Being strong and being fit are not the same thing. You don’t have to give up cardio when you start resistance training with barbells. Here’s exactly how to structure cardio into the Starting Strength Novice Linear Progression. So keep on doing your conditioning, cardio, or hobbies. Let’s be strong and fit!
You’re following a templated program like 5/3/1, SS NLP, Texas Method, Cube, Conjugate Method, HLM, and you’re doing it alone, without the help of a coach.
You’ve read the books and the articles that come along with your program but aren’t quite sure exactly how to transition your program along the way. We’re here to help you figure it all out in this article!
You’re not the only one struggling with the amount of time training takes and how it works with your life schedule.
And since life is life, we need to have some mental and programmable strategies to decrease anxiety and optimize the situation to get the most out of training during difficult and stressful times.
In this article, Coach Will discusses the importance of carbohydrates for all Strength Trainees around workouts. This article goes into understanding when or how much to eat before, during, and after stepping into the gym and helps you understand how to time your carbs properly to improve performance and recovery allowing you to eek out the absolute most from training.
Tell me if this sounds familiar: you’ve been running a novice program for several months now, progressing the loads session to session. Your squat started to slow down so you introduced a light squat day to your training week and things are moving along steadily. Your bench and overhead press are still progressing thanks to the use of your nifty fractional plates. But your deadlift set of 5, which you’ve been alternating every other workout with power cleans or Pendlay Rows, seems to have come to a screeching halt.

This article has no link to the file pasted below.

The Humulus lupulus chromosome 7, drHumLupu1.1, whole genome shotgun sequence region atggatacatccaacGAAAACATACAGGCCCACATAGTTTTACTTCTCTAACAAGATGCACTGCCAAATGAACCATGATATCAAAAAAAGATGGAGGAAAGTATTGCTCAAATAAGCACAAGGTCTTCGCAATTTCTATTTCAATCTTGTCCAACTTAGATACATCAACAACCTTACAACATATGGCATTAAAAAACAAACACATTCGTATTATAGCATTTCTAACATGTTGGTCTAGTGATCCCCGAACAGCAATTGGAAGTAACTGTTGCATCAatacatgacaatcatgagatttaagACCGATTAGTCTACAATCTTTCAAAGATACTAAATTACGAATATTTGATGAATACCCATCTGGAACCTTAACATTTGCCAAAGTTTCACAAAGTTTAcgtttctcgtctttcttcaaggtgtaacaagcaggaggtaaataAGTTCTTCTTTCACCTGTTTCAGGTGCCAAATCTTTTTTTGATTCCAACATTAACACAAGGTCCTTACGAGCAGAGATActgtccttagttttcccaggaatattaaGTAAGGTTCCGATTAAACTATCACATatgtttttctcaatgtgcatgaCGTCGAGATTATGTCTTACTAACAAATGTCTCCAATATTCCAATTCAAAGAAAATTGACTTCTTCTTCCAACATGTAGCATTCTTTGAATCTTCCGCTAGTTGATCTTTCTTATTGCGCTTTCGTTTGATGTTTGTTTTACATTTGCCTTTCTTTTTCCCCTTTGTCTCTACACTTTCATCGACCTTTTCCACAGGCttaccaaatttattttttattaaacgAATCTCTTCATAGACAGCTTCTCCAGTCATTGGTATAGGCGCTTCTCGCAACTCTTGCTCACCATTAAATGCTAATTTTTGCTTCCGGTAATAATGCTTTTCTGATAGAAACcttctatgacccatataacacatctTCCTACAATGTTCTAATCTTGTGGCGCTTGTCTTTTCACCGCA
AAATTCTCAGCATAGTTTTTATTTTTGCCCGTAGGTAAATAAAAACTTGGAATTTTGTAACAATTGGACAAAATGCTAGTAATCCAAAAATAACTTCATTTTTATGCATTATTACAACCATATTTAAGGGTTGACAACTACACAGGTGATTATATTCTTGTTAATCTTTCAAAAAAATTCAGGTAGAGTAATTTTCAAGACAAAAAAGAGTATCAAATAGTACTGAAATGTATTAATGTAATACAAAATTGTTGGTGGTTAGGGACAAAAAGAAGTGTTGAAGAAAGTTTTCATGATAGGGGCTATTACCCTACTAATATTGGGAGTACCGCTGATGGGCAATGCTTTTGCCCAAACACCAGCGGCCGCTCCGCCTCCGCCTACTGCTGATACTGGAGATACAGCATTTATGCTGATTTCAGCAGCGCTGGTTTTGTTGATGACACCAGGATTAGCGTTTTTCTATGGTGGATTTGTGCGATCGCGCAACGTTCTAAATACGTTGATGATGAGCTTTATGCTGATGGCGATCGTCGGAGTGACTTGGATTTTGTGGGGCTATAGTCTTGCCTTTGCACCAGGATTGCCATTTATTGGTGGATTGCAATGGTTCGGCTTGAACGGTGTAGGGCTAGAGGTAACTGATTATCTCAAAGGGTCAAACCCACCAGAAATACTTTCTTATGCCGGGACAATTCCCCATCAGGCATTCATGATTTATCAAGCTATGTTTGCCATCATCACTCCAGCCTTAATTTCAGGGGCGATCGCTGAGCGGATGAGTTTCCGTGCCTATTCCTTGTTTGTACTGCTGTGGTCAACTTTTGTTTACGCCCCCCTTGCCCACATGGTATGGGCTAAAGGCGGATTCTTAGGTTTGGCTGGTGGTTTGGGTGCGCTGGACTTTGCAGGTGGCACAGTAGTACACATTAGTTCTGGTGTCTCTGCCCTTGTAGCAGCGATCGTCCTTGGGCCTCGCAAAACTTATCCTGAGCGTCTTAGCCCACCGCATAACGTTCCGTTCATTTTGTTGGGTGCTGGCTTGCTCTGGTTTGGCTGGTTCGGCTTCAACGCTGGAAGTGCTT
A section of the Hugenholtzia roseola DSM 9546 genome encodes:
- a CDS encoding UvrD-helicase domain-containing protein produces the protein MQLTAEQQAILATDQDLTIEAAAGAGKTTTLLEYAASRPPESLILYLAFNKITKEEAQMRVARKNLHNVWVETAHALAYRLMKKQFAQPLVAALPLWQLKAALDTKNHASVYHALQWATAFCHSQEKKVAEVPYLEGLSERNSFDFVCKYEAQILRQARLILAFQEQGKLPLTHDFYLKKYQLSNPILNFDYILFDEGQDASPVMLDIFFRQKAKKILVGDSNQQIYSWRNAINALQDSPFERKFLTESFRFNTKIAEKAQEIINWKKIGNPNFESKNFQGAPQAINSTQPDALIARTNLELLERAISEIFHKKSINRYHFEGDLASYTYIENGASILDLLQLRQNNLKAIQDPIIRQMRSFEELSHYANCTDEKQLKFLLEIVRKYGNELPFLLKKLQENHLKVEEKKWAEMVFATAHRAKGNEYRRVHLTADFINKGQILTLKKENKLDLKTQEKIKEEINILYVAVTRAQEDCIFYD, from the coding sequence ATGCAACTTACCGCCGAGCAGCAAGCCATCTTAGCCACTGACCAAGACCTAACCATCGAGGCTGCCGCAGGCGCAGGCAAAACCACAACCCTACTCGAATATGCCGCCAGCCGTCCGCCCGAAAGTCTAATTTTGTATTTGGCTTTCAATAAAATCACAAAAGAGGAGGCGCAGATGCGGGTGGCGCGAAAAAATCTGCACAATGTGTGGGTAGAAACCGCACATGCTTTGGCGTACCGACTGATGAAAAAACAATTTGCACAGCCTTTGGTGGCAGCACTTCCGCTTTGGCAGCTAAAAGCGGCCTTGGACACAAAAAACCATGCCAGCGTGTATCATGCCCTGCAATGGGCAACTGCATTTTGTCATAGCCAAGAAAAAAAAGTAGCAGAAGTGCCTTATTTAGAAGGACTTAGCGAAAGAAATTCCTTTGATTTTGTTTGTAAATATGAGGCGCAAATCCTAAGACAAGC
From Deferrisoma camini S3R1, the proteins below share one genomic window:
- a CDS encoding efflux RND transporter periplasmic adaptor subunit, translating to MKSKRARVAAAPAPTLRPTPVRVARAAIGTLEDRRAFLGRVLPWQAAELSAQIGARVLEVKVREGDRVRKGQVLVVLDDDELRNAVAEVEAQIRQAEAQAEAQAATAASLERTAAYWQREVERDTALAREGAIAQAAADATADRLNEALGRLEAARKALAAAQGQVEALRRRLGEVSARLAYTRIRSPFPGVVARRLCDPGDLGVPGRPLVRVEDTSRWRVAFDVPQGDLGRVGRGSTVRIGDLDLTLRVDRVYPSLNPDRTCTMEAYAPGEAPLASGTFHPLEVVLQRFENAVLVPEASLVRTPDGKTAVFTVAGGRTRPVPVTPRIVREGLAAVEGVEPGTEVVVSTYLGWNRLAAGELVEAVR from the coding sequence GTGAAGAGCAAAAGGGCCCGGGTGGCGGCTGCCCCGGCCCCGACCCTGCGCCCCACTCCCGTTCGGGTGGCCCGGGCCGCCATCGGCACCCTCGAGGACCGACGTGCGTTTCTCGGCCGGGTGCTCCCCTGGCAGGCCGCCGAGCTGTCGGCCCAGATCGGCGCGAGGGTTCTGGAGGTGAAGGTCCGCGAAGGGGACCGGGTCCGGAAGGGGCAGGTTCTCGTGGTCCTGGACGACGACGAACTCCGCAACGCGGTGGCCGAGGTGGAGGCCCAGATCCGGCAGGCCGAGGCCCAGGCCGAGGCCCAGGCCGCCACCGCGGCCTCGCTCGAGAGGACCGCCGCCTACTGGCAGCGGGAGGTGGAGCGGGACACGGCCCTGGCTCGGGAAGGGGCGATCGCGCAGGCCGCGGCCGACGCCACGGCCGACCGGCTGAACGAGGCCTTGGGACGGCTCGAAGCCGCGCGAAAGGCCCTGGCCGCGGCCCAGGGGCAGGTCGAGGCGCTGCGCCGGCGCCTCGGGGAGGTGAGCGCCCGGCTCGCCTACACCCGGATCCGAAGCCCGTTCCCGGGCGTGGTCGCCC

You’ve been barbell training for a while. Maybe today’s your first day under the bar. Wherever you are on your strength journey, you know that putting weight on your back, or in your hands, feels some type of way. Some days the weight feels how you expect it to feel like, some days it feels like loose-leaf paper, and other days it feels like a humpback whale.
Let’s face it: sometimes the same weight feels different than what you expect or exactly like you expect.
Understanding how our bodies feel weight is as important as defining the weight with a concrete number.
What are the first exercises you think of when someone says they’re doing “upper body?” Bench press? Biceps and triceps? Dumbbell lateral raises? The obsession with growing arms, shoulders, and chest means cable columns, dumbbells, and benches are abundant in any gym with a weight room. So why do so many strength programs underemphasize, underrate, or completely omit the most important exercise for developing upper body strength and maintaining shoulder health?
We’ve all seen and heard it before - the advice on how to “tone up”, “bulk up” (or NOT bulk up), “get shredded”, “lean out”, etc... If you’re like me you’ve probably tried light weights, heavy weights, sets of 8, sets of 20, supersets, cardio, yoga, circuit training… the list goes on. So why did it all stop working eventually? Why do your pants not fit better? Why don’t you have 21-inch biceps? Chances are, at one point or another, you’ve succumbed to at least 1 of 5 common myths about strength training in your pursuit of a leaner, “more toned”, or muscular physique. Well, I’m here to set the record straight!
The endless wealth of information on the internet definitely has its benefits. Accessibility to information has allowed businesses to expand, entrepreneurs to set out on successful journeys, and people to expand their knowledge at quick and affordable rates. BUT! Like the hazards of Web-MD and self-diagnostics, people often times misinterpret and incorrectly apply information to their individual circumstances.
In this articleDr. Rori illustrates the intricacies that go into appropriately diagnosing and treating common aches and pains. She helps the reader understand why there are no "simple fixes" that can generally be applied based on a symptom descriptor and the importance of identifying what's causing issues in conjunction with follow up care.